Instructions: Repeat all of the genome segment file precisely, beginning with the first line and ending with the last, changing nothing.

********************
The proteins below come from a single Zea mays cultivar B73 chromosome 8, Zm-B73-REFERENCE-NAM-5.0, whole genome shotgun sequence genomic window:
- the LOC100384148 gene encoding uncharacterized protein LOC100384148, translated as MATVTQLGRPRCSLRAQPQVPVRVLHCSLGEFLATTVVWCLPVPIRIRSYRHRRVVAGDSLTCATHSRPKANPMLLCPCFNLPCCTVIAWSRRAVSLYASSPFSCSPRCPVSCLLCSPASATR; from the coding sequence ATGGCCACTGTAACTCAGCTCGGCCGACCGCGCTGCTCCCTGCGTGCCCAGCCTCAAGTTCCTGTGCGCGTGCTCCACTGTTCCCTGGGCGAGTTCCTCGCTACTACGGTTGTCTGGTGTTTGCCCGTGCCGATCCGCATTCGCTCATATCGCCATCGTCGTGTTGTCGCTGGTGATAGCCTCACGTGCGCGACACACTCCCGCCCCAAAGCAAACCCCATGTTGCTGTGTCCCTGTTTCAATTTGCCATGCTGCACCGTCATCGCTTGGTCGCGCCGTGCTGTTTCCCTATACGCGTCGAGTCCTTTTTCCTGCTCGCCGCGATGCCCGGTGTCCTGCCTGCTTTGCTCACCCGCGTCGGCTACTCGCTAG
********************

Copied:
The proteins below come from a single Zea mays cultivar B73 chromosome 8, Zm-B73-REFERENCE-NAM-5.0, whole genome shotgun sequence genomic window:
- the LOC100384148 gene encoding uncharacterized protein LOC100384148, translated as MATVTQLGRPRCSLRAQPQVPVRVLHCSLGEFLATTVVWCLPVPIRIRSYRHRRVVAGDSLTCATHSRPKANPMLLCPCFNLPCCTVIAWSRRAVSLYASSPFSCSPRCPVSCLLCSPASATR; from the coding sequence ATGGCCACTGTAACTCAGCTCGGCCGACCGCGCTGCTCCCTGCGTGCCCAGCCTCAAGTTCCTGTGCGCGTGCTCCACTGTTCCCTGGGCGAGTTCCTCGCTACTACGGTTGTCTGGTGTTTGCCCGTGCCGATCCGCATTCGCTCATATCGCCATCGTCGTGTTGTCGCTGGTGATAGCCTCACGTGCGCGACACACTCCCGCCCCAAAGCAAACCCCATGTTGCTGTGTCCCTGTTTCAATTTGCCATGCTGCACCGTCATCGCTTGGTCGCGCCGTGCTGTTTCCCTATACGCGTCGAGTCCTTTTTCCTGCTCGCCGCGATGCCCGGTGTCCTGCCTGCTTTGCTCACCCGCGTCGGCTACTCGCTAG